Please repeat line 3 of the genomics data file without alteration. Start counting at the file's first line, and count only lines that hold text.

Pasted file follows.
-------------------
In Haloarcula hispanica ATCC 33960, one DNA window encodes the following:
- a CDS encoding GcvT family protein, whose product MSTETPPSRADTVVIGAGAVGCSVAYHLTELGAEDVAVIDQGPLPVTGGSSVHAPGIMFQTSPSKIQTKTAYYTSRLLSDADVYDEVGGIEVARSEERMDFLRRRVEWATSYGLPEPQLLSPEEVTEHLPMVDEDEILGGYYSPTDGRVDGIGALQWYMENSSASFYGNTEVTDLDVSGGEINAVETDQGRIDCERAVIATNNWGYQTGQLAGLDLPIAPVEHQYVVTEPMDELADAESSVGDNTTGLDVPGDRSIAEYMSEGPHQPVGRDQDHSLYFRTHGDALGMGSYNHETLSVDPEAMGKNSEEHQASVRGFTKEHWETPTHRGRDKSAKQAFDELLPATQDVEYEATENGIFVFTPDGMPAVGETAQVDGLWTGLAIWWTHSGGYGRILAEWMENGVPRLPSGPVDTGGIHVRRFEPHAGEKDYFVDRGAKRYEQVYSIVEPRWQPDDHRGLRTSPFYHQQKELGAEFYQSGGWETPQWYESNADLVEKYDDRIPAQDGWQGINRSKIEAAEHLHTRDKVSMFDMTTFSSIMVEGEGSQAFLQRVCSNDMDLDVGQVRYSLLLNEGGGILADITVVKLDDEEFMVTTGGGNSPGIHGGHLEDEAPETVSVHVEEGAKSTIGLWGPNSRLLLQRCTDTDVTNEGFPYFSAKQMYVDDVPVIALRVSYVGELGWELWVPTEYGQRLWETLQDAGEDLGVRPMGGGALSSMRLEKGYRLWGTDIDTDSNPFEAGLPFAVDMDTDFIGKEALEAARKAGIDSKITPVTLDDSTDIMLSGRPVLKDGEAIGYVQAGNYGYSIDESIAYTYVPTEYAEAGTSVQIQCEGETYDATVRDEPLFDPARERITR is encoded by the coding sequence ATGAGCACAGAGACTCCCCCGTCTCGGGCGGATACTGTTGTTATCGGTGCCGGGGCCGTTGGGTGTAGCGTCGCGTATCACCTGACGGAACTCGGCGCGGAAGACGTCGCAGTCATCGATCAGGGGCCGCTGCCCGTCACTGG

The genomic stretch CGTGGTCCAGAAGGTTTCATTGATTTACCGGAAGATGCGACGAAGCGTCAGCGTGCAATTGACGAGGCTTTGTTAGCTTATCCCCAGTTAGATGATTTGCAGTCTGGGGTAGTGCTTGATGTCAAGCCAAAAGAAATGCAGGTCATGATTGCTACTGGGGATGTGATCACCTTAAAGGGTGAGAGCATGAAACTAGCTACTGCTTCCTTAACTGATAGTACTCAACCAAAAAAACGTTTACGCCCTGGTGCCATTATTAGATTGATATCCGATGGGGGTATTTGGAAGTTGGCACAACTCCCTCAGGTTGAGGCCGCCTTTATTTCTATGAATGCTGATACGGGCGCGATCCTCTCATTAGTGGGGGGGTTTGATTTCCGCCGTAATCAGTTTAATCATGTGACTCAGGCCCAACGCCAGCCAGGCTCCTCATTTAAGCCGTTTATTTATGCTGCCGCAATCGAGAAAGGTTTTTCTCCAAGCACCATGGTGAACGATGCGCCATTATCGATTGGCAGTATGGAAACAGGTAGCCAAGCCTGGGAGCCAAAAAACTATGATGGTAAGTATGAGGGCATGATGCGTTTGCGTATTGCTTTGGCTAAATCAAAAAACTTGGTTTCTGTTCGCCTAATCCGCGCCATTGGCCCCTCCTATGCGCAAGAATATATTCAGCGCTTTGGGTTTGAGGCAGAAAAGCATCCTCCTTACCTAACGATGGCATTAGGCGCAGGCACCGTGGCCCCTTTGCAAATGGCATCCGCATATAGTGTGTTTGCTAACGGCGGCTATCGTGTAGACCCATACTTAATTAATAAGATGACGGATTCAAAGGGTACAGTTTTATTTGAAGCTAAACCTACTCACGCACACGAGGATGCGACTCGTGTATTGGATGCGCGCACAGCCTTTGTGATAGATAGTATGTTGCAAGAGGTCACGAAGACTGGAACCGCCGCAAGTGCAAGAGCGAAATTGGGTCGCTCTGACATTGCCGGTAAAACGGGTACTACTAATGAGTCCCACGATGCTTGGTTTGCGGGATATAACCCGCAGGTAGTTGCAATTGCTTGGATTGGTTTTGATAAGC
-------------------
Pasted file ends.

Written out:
The genomic stretch CGTGGTCCAGAAGGTTTCATTGATTTACCGGAAGATGCGACGAAGCGTCAGCGTGCAATTGACGAGGCTTTGTTAGCTTATCCCCAGTTAGATGATTTGCAGTCTGGGGTAGTGCTTGATGTCAAGCCAAAAGAAATGCAGGTCATGATTGCTACTGGGGATGTGATCACCTTAAAGGGTGAGAGCATGAAACTAGCTACTGCTTCCTTAACTGATAGTACTCAACCAAAAAAACGTTTACGCCCTGGTGCCATTATTAGATTGATATCCGATGGGGGTATTTGGAAGTTGGCACAACTCCCTCAGGTTGAGGCCGCCTTTATTTCTATGAATGCTGATACGGGCGCGATCCTCTCATTAGTGGGGGGGTTTGATTTCCGCCGTAATCAGTTTAATCATGTGACTCAGGCCCAACGCCAGCCAGGCTCCTCATTTAAGCCGTTTATTTATGCTGCCGCAATCGAGAAAGGTTTTTCTCCAAGCACCATGGTGAACGATGCGCCATTATCGATTGGCAGTATGGAAACAGGTAGCCAAGCCTGGGAGCCAAAAAACTATGATGGTAAGTATGAGGGCATGATGCGTTTGCGTATTGCTTTGGCTAAATCAAAAAACTTGGTTTCTGTTCGCCTAATCCGCGCCATTGGCCCCTCCTATGCGCAAGAATATATTCAGCGCTTTGGGTTTGAGGCAGAAAAGCATCCTCCTTACCTAACGATGGCATTAGGCGCAGGCACCGTGGCCCCTTTGCAAATGGCATCCGCATATAGTGTGTTTGCTAACGGCGGCTATCGTGTAGACCCATACTTAATTAATAAGATGACGGATTCAAAGGGTACAGTTTTATTTGAAGCTAAACCTACTCACGCACACGAGGATGCGACTCGTGTATTGGATGCGCGCACAGCCTTTGTGATAGATAGTATGTTGCAAGAGGTCACGAAGACTGGAACCGCCGCAAGTGCAAGAGCGAAATTGGGTCGCTCTGACATTGCCGGTAAAACGGGTACTACTAATGAGTCCCACGATGCTTGGTTTGCGGGATATAACCCGCAGGTAGTTGCAATTGCTTGGATTGGTTTTGATAAGC